A Woman of Substance: Sister Valerie Tseng IJS

Sister Valerie in the 1950s

Sister Valerie in the 1950s

Sister Valerie Tseng, or Aunty Mary will celebrate her 91st birthday this year. It will also mark the 62nd year of her vocation as a nun with the Sisters of the Infant Jesus, a Catholic order founded in France in 1675.

While many of us would be in awe of her life-long commitment to her vocation, it is her achievements within the Order that mark her truly as a woman of substance.

Sister Valerie was born in 1924. She was the third in a large family of eight siblings, and the only girl. Originally named Mary, she was confident, intelligent and outspoken. They were Anglicans but after a few years of attending school at the Convent of the Holy Infant Jesus, she and her brothers, who attended St Joseph’s Institution decided to convert to Catholicism. She remembers that her brothers egged her on to represent the siblings to get permission from her mum and dad. Her parents were strict, and it took guts to broach such a sensitive topic, but she did it. The parents relented, and they converted shortly after.

Aunty Mary never intended to be a nun. She was a qualified teacher, had a steady boyfriend and the plan was to get married and settle down.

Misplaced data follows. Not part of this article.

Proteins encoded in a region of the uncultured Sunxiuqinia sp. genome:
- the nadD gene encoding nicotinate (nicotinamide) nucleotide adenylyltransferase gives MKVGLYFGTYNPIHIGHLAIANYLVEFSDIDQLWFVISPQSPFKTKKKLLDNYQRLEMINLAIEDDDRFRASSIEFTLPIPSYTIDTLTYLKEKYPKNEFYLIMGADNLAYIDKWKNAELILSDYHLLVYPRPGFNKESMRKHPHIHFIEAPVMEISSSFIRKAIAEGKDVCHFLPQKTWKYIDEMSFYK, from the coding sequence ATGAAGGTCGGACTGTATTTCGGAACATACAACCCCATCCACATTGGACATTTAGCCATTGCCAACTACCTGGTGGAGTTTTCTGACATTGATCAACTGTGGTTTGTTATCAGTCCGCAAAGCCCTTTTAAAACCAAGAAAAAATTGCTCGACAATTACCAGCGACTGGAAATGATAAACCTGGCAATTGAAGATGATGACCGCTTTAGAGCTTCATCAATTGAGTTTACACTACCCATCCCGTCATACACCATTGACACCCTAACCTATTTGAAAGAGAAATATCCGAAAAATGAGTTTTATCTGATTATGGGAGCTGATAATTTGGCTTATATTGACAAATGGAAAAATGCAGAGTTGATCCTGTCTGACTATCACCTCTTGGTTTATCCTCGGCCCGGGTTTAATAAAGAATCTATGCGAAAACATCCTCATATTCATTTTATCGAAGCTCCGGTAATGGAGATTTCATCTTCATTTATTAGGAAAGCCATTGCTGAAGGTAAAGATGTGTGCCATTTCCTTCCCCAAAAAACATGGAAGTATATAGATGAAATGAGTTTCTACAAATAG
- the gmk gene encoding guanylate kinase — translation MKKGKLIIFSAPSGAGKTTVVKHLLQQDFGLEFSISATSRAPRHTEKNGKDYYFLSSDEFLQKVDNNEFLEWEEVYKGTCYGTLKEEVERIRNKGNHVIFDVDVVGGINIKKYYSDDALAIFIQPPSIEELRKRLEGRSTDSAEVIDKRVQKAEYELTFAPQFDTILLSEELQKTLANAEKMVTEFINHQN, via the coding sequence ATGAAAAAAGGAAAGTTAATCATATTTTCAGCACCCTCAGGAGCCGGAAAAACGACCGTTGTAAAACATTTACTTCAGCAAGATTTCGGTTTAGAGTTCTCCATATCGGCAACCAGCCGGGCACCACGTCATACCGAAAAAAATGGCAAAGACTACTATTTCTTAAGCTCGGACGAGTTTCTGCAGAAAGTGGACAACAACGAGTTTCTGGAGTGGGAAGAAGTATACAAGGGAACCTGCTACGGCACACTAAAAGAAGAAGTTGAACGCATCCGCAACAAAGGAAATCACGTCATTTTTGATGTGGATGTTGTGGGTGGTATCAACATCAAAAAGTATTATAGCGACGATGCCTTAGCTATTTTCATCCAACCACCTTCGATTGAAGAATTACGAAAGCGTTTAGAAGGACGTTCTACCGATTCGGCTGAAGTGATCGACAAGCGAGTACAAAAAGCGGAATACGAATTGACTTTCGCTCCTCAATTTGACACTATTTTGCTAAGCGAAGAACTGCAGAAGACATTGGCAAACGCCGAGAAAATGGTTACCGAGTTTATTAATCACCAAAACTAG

Mary at her family home

God obviously had other plans for her.

It was 1950. The boyfriend had gone for an extended business trip to India. While he was away, Aunty Mary went with her friend, Margaret, to Kota Kinabalu (it was called Jesselton then) to promote the Legion of Mary in the nearby villages. The mission trip was far from easy. There were no roads, no running water, no proper sanitation. Her mode of transport was on foot via  muddy ruts through padi fields and the Mill House Congregation of nuns that worked in the area lived with only the barest of necessities.

It was then that she received the calling to serve.

“Why me, Lord? I have a boyfriend already!” was her initial reaction. Confused, she returned to Singapore and went to her parish priest, Father Meisonniere, for guidance.